Baiting his audience with a death scene that’s beyond all nightmares at the climax of his Western horror Bone Tomahawk, writer-director S. Craig Zahler keeps us entertained by keeping things slightly off leading up to it. The burlesque begins with a prologue featuring the unlikely duo of B-movie regular Sid Haig and David Arquette as robbers stumbling across the wrong Indian burial ground, where the former gets killed by a haunting figure, sending Arquette running to Kurt Russell’s podunk town, Bright Hope, where the tongue-in-cheek action only increases.
Bright Hope is the kind of place where a drunken saloon pianist gets away with marking up his price the more you ask him to play, and Russell’s no-nonsense Sheriff Hunt keeps a doddering old hayseed around as his backup deputy. The town’s peace and quiet is ruined when Arquette rolls in to promptly get shot and imprisoned by the suspicious Hunt. While he’s being tended in his cell by local nurse Samantha O’Dwyer (Lili Simmons), the mysterious savages who killed Haig and are hot on Arquette’s trail sneak into town and kidnap the both of them, along with Hunt’s young deputy, and kill a local stable boy for good measure.
Hunt rounds up a posse consisting of Samantha’s injured husband Arthur (Patrick Wilson), Matthew Fox’s white-suited gentleman John Brooder, and lastly his hopeless backup deputy Chicory (Richard Jenkins) to go to their rescue, going off bearings provided by a Westernized Native American who identifies an arrow at the jail as belonging to a group of savage “Troglodytes” and warns the men that they’re going to their deaths.
From here Zahler indulges in Western genre tropes, watching the men set up camp and see how they track their quarry while their personalities bounce off one another on the open plain. The actors do a splendid job sharing the lead, and the movie as a whole is helped by the fact that they can’t agree how to play it. Russell and Wilson play things straight as the stoic sheriff and devoted husband, but Fox lays it on thick as a haughty ladykiller, calling to mind the wise-assery of Val Kilmer’s Doc Holliday. Meanwhile, Jenkins gets so lost in the role of Chicory that you’d think people were ready on set to turn him around should he wander off camera.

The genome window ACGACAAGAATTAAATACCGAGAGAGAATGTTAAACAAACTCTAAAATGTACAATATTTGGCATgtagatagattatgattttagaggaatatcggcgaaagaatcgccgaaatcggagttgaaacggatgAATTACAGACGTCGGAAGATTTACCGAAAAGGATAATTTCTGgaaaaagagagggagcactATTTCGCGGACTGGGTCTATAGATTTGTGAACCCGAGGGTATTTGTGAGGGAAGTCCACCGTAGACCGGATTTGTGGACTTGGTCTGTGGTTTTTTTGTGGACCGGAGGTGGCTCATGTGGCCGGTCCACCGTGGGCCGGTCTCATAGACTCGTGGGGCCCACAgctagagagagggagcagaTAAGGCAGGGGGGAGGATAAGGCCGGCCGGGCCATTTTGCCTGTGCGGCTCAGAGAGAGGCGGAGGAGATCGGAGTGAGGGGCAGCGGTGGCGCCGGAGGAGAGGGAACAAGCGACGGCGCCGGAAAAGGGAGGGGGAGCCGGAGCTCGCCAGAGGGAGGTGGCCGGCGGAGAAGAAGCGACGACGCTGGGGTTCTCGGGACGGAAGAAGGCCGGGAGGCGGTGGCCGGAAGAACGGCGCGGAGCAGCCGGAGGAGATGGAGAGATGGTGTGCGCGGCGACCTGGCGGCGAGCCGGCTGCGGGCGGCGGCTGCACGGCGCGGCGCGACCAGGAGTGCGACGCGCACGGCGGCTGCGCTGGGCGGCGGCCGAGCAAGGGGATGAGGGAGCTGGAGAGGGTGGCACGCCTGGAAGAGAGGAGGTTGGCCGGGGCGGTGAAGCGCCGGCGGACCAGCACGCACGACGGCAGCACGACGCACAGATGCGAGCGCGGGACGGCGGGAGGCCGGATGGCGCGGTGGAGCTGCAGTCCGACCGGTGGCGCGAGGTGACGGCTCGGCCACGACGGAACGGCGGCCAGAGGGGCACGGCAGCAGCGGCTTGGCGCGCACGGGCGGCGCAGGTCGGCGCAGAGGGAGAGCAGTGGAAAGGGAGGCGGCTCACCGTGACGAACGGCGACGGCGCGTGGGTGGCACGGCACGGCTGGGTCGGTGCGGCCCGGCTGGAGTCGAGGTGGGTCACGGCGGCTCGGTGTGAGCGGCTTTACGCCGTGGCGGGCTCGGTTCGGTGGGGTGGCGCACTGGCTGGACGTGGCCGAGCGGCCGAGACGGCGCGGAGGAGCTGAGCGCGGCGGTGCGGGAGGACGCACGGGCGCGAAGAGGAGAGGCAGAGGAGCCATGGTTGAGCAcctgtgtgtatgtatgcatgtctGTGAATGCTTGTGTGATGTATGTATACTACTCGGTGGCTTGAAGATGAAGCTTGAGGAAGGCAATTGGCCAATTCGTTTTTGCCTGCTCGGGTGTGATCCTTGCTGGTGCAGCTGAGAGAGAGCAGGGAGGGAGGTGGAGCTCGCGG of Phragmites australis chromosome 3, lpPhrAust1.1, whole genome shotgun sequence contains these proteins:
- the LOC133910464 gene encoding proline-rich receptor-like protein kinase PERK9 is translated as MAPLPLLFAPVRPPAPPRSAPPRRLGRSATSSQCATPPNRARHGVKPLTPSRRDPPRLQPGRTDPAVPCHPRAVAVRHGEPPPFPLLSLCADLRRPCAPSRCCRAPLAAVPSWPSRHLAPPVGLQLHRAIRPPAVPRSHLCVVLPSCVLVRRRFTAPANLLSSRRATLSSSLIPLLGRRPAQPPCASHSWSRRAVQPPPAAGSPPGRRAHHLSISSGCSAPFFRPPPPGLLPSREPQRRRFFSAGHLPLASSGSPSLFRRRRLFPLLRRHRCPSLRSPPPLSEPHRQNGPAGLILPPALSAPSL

Jenkins’s incessant, gullible chatter is the saving grace of a script that nearly sinks itself for being too knowing. Zahler is determined to have audiences feed off the quotability of his dialogue, but his attempts at throwback slang come riddled with bolded keywords, adopting a recognizable formula wherein he transforms currently used idioms with a slightly fancier word substituted here or there. Instead of adding color to the story, it threatens to rob his characters of their identities, so having Chicory around to gab about the logistics of reading in the bathtub adds a layer of real sweetness that the others can build on.
Jenkins also serves to dispel the tension when the horror part of Bone Tomahawk comes roaring back in the final act. Zahler shoots with an unflinching eye to the very end, maintaining a laconic Western mode of action during the grisliest, most tense scenes, and standing at far enough of a remove that nothing feels too gratuitous. The gory details are splayed out for all to see, but Chicory, whose mind gets diverted by the smallest of details, is there to swim against the current, his innocence serving to remind all involved just what they’re fighting to achieve.
It could be argued either way whether Zahler resists the worst of his impulses when it comes to violence or dialogue, but the ensemble largely pull off this story of old-fashioned masculine bravery subverted by a modern subtext equating their bravery with stupidity. Thanks to committed performances all around, and Zahler’s ability to tone down the self-awareness when it best suits the story, Bone Tomahawk can confidently march into the cult canon with more than just a grisly death scene to recommend it.